The figure comes after analysis looked at measures undertaken by food services operators at 86 sites across six countries.

Sites had reduced food waste by an average of 36% within one year, while 64% had recouped their investment, research found.

Savings were achieved thanks to investments such as smart scales to measure food waste, staff training, and redesigned menus. Eight in 10 (79%) sites managed to keep food waste reduction spending below $10,000.

The research was conducted on behalf of Champions 12.3, the coalition of government, business and civil society leaders which aim to accelerate progress towards the UN Sustainable Development Goal (SDG) of halving global food waste by 2030.

“Taking action across the food industry is vital if we are to halve global food waste by 2030,” said Dave Lewis, group chief executive of Tesco and Champions 12.3 chair.

“As chair of Champions 12.3, I’m delighted to be able to share today’s report, which clearly shows that reducing food waste in the catering sector isn’t just the right thing to do, it also makes good business sense.”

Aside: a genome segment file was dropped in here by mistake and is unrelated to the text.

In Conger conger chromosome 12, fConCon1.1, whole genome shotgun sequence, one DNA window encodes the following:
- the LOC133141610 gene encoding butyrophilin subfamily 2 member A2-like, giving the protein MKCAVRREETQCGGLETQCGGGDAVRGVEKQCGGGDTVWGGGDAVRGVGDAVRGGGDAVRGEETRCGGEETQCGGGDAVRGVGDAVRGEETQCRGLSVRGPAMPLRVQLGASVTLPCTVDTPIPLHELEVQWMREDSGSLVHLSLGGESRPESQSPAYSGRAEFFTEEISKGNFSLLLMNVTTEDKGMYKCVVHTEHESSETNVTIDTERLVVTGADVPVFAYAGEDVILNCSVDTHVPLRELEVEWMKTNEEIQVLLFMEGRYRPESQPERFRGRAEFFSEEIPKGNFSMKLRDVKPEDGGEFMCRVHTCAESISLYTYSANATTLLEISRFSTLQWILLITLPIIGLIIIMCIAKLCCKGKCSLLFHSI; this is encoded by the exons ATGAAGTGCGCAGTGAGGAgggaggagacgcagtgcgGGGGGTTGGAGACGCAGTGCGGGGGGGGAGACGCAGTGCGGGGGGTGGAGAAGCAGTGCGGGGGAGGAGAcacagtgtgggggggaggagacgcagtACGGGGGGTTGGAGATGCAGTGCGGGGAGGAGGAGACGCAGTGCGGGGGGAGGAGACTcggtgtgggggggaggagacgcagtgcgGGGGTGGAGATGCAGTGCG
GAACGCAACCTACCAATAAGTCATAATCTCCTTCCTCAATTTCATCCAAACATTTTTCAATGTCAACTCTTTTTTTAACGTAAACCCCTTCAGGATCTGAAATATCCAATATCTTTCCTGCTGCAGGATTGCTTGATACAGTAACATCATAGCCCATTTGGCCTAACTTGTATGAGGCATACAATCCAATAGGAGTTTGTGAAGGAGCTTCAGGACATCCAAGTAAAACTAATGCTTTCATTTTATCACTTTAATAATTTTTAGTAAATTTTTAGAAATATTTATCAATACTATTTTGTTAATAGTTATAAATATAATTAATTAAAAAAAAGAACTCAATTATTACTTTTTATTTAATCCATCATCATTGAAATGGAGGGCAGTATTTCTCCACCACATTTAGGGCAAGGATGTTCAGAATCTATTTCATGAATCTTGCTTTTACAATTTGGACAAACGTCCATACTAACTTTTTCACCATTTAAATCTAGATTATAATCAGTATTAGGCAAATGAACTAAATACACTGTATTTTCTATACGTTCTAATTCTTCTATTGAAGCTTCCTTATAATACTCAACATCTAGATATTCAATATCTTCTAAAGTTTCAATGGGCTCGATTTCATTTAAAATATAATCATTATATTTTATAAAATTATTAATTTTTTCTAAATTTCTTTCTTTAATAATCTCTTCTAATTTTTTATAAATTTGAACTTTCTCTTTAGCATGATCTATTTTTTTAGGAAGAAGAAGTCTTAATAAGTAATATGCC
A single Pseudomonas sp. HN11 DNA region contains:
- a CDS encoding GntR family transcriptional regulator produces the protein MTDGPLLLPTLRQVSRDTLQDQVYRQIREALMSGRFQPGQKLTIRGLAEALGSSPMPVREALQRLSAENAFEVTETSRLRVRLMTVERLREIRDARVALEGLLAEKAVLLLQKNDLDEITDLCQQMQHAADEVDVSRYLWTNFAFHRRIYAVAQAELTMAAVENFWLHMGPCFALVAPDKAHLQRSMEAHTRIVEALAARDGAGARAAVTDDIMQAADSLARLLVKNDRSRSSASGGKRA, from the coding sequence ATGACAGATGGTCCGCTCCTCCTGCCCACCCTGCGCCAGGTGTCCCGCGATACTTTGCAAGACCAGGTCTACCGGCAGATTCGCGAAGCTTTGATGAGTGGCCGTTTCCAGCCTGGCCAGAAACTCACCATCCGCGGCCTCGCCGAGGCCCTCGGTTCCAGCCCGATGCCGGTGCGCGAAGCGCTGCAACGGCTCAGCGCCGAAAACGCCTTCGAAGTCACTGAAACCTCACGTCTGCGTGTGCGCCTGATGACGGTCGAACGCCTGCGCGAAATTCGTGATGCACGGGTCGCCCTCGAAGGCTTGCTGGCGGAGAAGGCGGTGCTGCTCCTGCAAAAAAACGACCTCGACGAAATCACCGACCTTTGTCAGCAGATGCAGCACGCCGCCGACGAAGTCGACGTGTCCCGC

Far-reaching returns

The report calls on caterers to take a “target, measure, act” approach to reduce kitchen food waste which includes engaging staff, reducing overproduction and re-purposing excess food.

Caterer BaxterStorey, case studied in the report, noted how it had slashed food waste by 40% since 2014 by segregating, weighing and reporting food waste through an online accounts portal.

BaxterStorey’s head of sustainable business Mike Hanson said: “The ROI is far reaching and not just financial in terms of cost of food; we have also seen huge savings in waste disposal and energy costs for our clients, our margins have improved and we have seen a massive reduction in carbon and other environmental impacts.”

Food loss and waste accounts for $940bn in economic losses and 8% of global greenhouse gas (GHG) emissions each year. One-third of all food produced across the world goes uneaten.

Many in the business community taking steps to move their food waste strategy onto the next level. Just this week, J D Wetherspoon teamed up with food redistribution platform FareShare in a bid to divert more of its food waste from landfill.

Earlier this month, social food waste platform Neighbourly told edie that it was on the brink of an international rollout driven not by the enterprise itself, but by its clients, which includes the likes of Lidl, Heineken and Starbucks.

George Ogleby

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